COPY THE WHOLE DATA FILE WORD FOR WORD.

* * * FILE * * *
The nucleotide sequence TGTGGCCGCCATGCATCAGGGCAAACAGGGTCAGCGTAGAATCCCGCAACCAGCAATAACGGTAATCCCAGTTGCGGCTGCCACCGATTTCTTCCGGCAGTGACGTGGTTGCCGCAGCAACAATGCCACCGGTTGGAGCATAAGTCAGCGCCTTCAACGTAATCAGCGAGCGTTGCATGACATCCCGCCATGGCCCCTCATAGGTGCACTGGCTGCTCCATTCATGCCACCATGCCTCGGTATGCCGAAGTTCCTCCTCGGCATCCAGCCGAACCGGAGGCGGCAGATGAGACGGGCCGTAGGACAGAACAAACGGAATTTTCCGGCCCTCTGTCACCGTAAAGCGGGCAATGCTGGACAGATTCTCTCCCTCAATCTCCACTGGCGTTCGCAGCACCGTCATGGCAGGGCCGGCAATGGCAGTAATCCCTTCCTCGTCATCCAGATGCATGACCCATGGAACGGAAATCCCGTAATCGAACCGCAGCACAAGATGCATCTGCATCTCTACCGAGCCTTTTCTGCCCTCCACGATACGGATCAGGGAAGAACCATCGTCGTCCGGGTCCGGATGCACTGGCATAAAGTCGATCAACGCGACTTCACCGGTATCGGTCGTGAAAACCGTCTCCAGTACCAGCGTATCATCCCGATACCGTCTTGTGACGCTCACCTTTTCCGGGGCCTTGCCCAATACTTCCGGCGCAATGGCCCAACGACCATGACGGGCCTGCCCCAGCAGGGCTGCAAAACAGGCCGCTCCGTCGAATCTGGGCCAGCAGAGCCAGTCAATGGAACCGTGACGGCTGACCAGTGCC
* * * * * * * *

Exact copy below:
The nucleotide sequence TGTGGCCGCCATGCATCAGGGCAAACAGGGTCAGCGTAGAATCCCGCAACCAGCAATAACGGTAATCCCAGTTGCGGCTGCCACCGATTTCTTCCGGCAGTGACGTGGTTGCCGCAGCAACAATGCCACCGGTTGGAGCATAAGTCAGCGCCTTCAACGTAATCAGCGAGCGTTGCATGACATCCCGCCATGGCCCCTCATAGGTGCACTGGCTGCTCCATTCATGCCACCATGCCTCGGTATGCCGAAGTTCCTCCTCGGCATCCAGCCGAACCGGAGGCGGCAGATGAGACGGGCCGTAGGACAGAACAAACGGAATTTTCCGGCCCTCTGTCACCGTAAAGCGGGCAATGCTGGACAGATTCTCTCCCTCAATCTCCACTGGCGTTCGCAGCACCGTCATGGCAGGGCCGGCAATGGCAGTAATCCCTTCCTCGTCATCCAGATGCATGACCCATGGAACGGAAATCCCGTAATCGAACCGCAGCACAAGATGCATCTGCATCTCTACCGAGCCTTTTCTGCCCTCCACGATACGGATCAGGGAAGAACCATCGTCGTCCGGGTCCGGATGCACTGGCATAAAGTCGATCAACGCGACTTCACCGGTATCGGTCGTGAAAACCGTCTCCAGTACCAGCGTATCATCCCGATACCGTCTTGTGACGCTCACCTTTTCCGGGGCCTTGCCCAATACTTCCGGCGCAATGGCCCAACGACCATGACGGGCCTGCCCCAGCAGGGCTGCAAAACAGGCCGCTCCGTCGAATCTGGGCCAGCAGAGCCAGTCAATGGAACCGTGACGGCTGACCAGTGCC